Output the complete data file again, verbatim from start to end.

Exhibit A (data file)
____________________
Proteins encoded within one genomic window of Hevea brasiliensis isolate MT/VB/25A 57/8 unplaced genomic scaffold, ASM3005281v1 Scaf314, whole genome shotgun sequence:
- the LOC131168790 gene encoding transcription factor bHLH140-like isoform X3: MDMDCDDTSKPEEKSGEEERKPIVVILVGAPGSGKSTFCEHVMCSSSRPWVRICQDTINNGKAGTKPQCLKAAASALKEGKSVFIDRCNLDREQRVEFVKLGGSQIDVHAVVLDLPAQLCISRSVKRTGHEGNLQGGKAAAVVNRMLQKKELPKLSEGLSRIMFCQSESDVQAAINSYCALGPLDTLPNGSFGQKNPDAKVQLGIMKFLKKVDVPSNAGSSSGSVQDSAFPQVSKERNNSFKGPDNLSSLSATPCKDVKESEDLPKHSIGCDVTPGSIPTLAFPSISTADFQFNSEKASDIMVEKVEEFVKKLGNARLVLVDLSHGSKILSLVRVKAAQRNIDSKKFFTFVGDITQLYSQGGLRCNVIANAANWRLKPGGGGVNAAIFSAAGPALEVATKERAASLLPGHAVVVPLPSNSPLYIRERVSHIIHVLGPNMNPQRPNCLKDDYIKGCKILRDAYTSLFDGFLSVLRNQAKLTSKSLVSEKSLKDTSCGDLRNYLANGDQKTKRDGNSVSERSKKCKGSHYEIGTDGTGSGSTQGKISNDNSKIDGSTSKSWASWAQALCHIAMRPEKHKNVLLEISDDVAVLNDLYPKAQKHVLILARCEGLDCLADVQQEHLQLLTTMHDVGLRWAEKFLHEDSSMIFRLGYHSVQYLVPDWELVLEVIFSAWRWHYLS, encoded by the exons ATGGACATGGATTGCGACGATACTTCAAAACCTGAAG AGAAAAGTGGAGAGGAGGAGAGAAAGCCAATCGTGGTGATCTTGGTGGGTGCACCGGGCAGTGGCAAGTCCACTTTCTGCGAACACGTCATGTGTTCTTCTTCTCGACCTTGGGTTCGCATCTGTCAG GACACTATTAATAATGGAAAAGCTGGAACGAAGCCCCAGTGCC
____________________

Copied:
Proteins encoded within one genomic window of Hevea brasiliensis isolate MT/VB/25A 57/8 unplaced genomic scaffold, ASM3005281v1 Scaf314, whole genome shotgun sequence:
- the LOC131168790 gene encoding transcription factor bHLH140-like isoform X3: MDMDCDDTSKPEEKSGEEERKPIVVILVGAPGSGKSTFCEHVMCSSSRPWVRICQDTINNGKAGTKPQCLKAAASALKEGKSVFIDRCNLDREQRVEFVKLGGSQIDVHAVVLDLPAQLCISRSVKRTGHEGNLQGGKAAAVVNRMLQKKELPKLSEGLSRIMFCQSESDVQAAINSYCALGPLDTLPNGSFGQKNPDAKVQLGIMKFLKKVDVPSNAGSSSGSVQDSAFPQVSKERNNSFKGPDNLSSLSATPCKDVKESEDLPKHSIGCDVTPGSIPTLAFPSISTADFQFNSEKASDIMVEKVEEFVKKLGNARLVLVDLSHGSKILSLVRVKAAQRNIDSKKFFTFVGDITQLYSQGGLRCNVIANAANWRLKPGGGGVNAAIFSAAGPALEVATKERAASLLPGHAVVVPLPSNSPLYIRERVSHIIHVLGPNMNPQRPNCLKDDYIKGCKILRDAYTSLFDGFLSVLRNQAKLTSKSLVSEKSLKDTSCGDLRNYLANGDQKTKRDGNSVSERSKKCKGSHYEIGTDGTGSGSTQGKISNDNSKIDGSTSKSWASWAQALCHIAMRPEKHKNVLLEISDDVAVLNDLYPKAQKHVLILARCEGLDCLADVQQEHLQLLTTMHDVGLRWAEKFLHEDSSMIFRLGYHSVQYLVPDWELVLEVIFSAWRWHYLS, encoded by the exons ATGGACATGGATTGCGACGATACTTCAAAACCTGAAG AGAAAAGTGGAGAGGAGGAGAGAAAGCCAATCGTGGTGATCTTGGTGGGTGCACCGGGCAGTGGCAAGTCCACTTTCTGCGAACACGTCATGTGTTCTTCTTCTCGACCTTGGGTTCGCATCTGTCAG GACACTATTAATAATGGAAAAGCTGGAACGAAGCCCCAGTGCC